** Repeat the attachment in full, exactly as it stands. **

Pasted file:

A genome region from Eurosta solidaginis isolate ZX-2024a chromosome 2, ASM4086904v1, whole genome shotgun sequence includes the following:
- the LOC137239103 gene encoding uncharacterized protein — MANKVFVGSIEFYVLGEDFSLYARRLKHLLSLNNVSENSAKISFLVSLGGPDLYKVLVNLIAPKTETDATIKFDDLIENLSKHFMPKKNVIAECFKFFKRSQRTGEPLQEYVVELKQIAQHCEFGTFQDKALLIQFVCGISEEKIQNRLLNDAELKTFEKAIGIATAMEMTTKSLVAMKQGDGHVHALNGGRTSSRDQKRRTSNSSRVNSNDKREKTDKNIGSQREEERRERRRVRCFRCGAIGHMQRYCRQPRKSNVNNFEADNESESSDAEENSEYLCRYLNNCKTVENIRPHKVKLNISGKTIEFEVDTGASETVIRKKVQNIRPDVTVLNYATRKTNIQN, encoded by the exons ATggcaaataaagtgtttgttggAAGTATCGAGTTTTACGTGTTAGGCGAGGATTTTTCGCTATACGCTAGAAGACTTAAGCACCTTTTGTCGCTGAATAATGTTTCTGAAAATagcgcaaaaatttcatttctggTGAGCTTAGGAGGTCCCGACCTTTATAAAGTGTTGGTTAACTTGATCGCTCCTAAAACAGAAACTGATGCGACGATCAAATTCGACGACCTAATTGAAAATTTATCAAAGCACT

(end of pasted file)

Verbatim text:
A genome region from Eurosta solidaginis isolate ZX-2024a chromosome 2, ASM4086904v1, whole genome shotgun sequence includes the following:
- the LOC137239103 gene encoding uncharacterized protein — MANKVFVGSIEFYVLGEDFSLYARRLKHLLSLNNVSENSAKISFLVSLGGPDLYKVLVNLIAPKTETDATIKFDDLIENLSKHFMPKKNVIAECFKFFKRSQRTGEPLQEYVVELKQIAQHCEFGTFQDKALLIQFVCGISEEKIQNRLLNDAELKTFEKAIGIATAMEMTTKSLVAMKQGDGHVHALNGGRTSSRDQKRRTSNSSRVNSNDKREKTDKNIGSQREEERRERRRVRCFRCGAIGHMQRYCRQPRKSNVNNFEADNESESSDAEENSEYLCRYLNNCKTVENIRPHKVKLNISGKTIEFEVDTGASETVIRKKVQNIRPDVTVLNYATRKTNIQN, encoded by the exons ATggcaaataaagtgtttgttggAAGTATCGAGTTTTACGTGTTAGGCGAGGATTTTTCGCTATACGCTAGAAGACTTAAGCACCTTTTGTCGCTGAATAATGTTTCTGAAAATagcgcaaaaatttcatttctggTGAGCTTAGGAGGTCCCGACCTTTATAAAGTGTTGGTTAACTTGATCGCTCCTAAAACAGAAACTGATGCGACGATCAAATTCGACGACCTAATTGAAAATTTATCAAAGCACT